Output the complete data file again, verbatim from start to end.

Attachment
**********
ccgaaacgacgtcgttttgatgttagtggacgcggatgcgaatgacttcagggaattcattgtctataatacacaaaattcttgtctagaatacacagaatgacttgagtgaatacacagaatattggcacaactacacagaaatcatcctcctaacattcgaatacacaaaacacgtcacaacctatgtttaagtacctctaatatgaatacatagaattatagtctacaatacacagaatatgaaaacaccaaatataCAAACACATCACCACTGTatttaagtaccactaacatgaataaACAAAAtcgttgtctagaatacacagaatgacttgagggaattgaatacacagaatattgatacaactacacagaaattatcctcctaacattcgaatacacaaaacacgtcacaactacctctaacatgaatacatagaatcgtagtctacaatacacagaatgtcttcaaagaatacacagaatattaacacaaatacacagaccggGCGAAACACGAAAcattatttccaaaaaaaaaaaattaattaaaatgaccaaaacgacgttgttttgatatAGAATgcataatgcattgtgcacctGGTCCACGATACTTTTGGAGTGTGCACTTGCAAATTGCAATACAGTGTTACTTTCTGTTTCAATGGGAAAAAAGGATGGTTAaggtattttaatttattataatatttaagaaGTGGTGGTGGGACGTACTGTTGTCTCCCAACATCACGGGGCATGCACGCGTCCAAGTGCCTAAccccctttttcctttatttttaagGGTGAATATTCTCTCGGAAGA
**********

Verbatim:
ccgaaacgacgtcgttttgatgttagtggacgcggatgcgaatgacttcagggaattcattgtctataatacacaaaattcttgtctagaatacacagaatgacttgagtgaatacacagaatattggcacaactacacagaaatcatcctcctaacattcgaatacacaaaacacgtcacaacctatgtttaagtacctctaatatgaatacatagaattatagtctacaatacacagaatatgaaaacaccaaatataCAAACACATCACCACTGTatttaagtaccactaacatgaataaACAAAAtcgttgtctagaatacacagaatgacttgagggaattgaatacacagaatattgatacaactacacagaaattatcctcctaacattcgaatacacaaaacacgtcacaactacctctaacatgaatacatagaatcgtagtctacaatacacagaatgtcttcaaagaatacacagaatattaacacaaatacacagaccggGCGAAACACGAAAcattatttccaaaaaaaaaaaattaattaaaatgaccaaaacgacgttgttttgatatAGAATgcataatgcattgtgcacctGGTCCACGATACTTTTGGAGTGTGCACTTGCAAATTGCAATACAGTGTTACTTTCTGTTTCAATGGGAAAAAAGGATGGTTAaggtattttaatttattataatatttaagaaGTGGTGGTGGGACGTACTGTTGTCTCCCAACATCACGGGGCATGCACGCGTCCAAGTGCCTAAccccctttttcctttatttttaagGGTGAATATTCTCTCGGAAGA